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Wednesday, 20 November, 2002, 16:07 GMT
Stanford seeks greenhouse solutions
Sky, BBC
The project will look to reduce the impacts of current technology
The oil company ExxonMobil is giving $100m to Stanford University in California, US, to find technical solutions to global warming.

Substantial contributions from General Electric ($50m) and Schlumberger, a global technology services company ($25m), and other European sponsors will lift the total funding to $250m over 10 years.

The money will pay for what the university is calling its Global Climate and Energy Project (G-Cep). It will be led by Dr Lynn Orr, who is the dean of Stanford's School of Earth Sciences.

In a statement, the institution said G-Cep would "engage in research to develop technologies that foster the development of a global energy system where greenhouse emissions are much lower than today".

Patent control

The sponsorship deal is said to be one of the biggest of its type ever agreed for a university anywhere in the world.

Orr, Stanford
Dr Lynn Orr will lead the project
The project promises to develop alternative power technologies, including wind and solar, and to examine ways of reducing the greenhouse gas emissions from existing power generation plants.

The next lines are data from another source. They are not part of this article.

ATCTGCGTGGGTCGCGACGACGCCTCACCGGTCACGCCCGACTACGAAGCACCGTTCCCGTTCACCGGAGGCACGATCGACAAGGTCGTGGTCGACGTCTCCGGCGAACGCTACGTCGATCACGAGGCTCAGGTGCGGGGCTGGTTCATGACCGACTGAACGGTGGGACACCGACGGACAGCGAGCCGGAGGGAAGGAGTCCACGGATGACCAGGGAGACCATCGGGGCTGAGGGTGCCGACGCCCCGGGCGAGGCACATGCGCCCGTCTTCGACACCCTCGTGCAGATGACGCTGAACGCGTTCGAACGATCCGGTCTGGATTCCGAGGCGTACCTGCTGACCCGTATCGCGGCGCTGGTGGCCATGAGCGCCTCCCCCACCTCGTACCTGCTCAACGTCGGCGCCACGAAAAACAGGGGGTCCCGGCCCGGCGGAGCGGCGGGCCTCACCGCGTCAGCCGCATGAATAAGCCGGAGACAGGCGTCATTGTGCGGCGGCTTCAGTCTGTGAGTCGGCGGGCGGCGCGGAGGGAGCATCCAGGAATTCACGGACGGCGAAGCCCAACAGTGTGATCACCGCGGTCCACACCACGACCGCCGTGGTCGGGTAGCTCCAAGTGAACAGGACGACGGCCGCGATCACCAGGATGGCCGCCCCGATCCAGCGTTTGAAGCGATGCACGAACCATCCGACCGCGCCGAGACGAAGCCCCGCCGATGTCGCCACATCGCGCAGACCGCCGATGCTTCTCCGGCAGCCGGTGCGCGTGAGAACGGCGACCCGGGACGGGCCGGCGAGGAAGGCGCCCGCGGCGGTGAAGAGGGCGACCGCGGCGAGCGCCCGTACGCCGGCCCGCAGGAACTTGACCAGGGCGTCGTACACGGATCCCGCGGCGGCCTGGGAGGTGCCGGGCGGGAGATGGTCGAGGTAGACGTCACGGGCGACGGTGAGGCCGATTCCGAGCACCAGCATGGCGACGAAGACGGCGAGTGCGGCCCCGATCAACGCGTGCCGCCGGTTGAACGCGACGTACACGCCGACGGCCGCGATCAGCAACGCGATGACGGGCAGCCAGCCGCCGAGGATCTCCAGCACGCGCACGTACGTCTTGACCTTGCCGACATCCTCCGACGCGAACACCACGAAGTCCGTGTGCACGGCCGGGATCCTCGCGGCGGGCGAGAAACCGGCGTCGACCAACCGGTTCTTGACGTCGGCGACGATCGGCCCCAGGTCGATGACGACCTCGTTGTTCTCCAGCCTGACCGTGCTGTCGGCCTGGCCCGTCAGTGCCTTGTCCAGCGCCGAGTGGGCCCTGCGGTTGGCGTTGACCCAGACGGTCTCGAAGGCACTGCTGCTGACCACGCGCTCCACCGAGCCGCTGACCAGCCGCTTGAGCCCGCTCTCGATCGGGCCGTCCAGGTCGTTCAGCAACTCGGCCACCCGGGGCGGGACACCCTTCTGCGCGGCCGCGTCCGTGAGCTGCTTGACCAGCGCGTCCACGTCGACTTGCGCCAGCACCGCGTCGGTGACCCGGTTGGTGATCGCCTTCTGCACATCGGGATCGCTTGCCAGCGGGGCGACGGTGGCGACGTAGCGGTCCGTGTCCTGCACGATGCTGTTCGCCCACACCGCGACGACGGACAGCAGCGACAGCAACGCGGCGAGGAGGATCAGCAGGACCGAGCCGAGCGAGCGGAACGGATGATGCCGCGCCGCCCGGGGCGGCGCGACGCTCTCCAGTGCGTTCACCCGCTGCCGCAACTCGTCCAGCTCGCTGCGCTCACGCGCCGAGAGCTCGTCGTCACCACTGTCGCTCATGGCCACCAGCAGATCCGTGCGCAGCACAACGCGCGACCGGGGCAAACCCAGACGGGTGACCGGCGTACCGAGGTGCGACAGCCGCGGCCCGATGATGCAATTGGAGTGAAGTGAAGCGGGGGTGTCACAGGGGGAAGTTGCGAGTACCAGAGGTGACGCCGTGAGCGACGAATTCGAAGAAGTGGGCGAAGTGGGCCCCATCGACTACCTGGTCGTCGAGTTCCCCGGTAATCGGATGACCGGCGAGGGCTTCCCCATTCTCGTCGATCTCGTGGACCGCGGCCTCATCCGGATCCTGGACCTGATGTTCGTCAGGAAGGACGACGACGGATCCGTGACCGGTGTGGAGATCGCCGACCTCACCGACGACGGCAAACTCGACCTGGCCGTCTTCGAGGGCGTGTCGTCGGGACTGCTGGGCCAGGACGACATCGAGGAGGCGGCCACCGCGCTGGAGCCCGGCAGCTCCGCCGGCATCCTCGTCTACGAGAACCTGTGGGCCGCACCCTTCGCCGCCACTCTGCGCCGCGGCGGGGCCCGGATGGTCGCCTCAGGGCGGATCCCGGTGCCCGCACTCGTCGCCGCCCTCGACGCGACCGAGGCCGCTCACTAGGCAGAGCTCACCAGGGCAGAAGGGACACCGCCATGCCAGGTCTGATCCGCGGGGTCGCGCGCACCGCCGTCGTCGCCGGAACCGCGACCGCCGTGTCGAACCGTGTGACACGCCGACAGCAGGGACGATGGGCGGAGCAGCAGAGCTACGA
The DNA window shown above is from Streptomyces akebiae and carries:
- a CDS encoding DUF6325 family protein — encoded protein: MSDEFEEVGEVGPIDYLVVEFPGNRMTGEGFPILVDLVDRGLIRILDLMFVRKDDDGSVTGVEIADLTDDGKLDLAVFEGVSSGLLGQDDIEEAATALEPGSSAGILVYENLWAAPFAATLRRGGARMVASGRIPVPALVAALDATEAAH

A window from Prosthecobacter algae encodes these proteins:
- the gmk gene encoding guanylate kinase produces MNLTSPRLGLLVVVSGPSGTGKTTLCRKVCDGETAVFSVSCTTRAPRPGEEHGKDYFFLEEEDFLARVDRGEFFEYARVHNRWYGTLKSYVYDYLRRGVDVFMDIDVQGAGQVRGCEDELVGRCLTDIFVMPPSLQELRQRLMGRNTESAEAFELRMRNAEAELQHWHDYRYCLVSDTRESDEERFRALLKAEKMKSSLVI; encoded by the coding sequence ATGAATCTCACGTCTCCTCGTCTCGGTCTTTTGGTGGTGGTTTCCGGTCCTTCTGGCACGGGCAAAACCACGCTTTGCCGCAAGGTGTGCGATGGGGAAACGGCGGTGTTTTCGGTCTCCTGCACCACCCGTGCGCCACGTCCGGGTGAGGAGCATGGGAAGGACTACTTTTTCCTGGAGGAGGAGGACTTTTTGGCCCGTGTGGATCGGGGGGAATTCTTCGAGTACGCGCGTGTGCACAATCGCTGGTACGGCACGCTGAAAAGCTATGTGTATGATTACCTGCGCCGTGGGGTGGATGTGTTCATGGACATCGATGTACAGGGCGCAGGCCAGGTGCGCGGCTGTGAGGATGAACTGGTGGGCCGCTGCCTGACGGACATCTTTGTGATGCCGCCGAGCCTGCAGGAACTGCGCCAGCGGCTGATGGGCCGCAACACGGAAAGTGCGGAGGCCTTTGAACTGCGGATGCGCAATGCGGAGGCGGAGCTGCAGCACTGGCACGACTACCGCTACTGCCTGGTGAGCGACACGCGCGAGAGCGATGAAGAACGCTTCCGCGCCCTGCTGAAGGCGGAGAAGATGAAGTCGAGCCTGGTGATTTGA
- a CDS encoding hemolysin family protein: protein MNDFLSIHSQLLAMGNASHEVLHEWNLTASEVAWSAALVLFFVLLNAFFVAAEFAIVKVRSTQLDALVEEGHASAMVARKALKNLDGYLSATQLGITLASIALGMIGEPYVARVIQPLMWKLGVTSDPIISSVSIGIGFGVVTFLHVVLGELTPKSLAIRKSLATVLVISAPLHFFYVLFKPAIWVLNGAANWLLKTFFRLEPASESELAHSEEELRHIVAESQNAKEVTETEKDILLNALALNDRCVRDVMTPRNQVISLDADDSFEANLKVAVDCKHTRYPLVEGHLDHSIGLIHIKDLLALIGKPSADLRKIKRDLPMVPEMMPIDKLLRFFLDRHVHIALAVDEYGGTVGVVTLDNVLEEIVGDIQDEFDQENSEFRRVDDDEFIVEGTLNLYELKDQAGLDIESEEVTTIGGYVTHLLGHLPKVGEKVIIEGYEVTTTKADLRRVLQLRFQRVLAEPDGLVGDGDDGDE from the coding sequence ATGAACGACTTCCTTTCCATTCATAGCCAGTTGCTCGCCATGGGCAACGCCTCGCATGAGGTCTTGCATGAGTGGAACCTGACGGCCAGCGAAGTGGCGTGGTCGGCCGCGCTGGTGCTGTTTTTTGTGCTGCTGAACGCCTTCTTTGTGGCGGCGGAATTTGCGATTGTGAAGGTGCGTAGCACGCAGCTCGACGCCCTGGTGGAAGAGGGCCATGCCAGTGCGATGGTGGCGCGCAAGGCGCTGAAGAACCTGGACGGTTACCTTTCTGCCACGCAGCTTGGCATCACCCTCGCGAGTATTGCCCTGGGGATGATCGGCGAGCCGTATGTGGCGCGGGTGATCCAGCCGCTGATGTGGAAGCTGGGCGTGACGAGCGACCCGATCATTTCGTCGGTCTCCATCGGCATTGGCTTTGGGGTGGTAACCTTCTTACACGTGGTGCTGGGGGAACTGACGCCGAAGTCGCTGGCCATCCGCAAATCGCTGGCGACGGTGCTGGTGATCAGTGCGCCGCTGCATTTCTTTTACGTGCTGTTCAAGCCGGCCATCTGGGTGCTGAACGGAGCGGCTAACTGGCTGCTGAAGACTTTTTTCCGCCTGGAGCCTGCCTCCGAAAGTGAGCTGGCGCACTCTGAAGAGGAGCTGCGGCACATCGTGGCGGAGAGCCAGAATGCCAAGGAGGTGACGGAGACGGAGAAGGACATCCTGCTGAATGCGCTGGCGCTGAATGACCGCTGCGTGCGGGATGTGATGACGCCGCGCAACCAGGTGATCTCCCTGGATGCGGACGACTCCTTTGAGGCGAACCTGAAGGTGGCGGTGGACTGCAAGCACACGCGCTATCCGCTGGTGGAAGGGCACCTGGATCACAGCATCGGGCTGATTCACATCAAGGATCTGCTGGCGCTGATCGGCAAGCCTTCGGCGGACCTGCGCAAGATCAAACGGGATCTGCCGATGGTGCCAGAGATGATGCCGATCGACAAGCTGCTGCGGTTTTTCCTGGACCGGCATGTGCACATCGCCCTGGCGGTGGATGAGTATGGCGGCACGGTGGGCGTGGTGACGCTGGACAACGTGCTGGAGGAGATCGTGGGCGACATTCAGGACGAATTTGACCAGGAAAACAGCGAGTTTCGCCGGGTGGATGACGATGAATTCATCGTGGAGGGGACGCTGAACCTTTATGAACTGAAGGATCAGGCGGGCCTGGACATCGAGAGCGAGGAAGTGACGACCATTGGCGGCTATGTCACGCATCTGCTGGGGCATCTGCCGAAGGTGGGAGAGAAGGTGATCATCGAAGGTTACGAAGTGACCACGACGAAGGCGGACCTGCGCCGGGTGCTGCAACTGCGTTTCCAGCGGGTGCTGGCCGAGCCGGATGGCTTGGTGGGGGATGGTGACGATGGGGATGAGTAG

Any patents that might result from the research would be held by the university and not by its sponsors, a spokeswoman told BBC News Online.

Dr Orr added: "Supplying energy to a growing world population is a critical challenge for this century, and doing so with low greenhouse emissions will be an even greater challenge.

"The Global Climate and Energy Project is a long-term commitment to build and carry out a research portfolio that ultimately will stimulate the development of needed energy technologies of the future."

'Scientific reality'

Stanford has developed strong links with ExxonMobil in recent years. Two university individuals, Henry McKinnel, chairman of the Advisory Council at Stanford's graduate school of business, and Michael Boskin, an economics professor at Stanford, sit on the oil company's board.

Environmentalists dismissed ExxonMobil's commitment to the project as a public relations gimmick.

"It looks like an extremely cheap attempt by ExxonMobil to buy a shield from criticism," said Peter Altman, national coordinator of Campaign ExxonMobil, a US shareholder group trying to influence the company's positions on the environment.

At a recent industry conference, ExxonMobil said total spending on oil and gas exploration and other projects would be roughly $100bn over the next decade.

But William O'Keefe, president of the George C Marshall Institute, a think-tank receiving oil-industry funding and which has been highly critical of the stance taken on global warming by some green lobbyists, welcomed the project.

"For too long, the debate over appropriate responses to climate change risk has been monopolised by advocates of actions that have little basis in science or economic reality," he said.

"This project moves beyond politicisation and political expediency by focusing on research that will explore the frontiers of energy technology."

See also:

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10 Sep 02 | Leicester 2002
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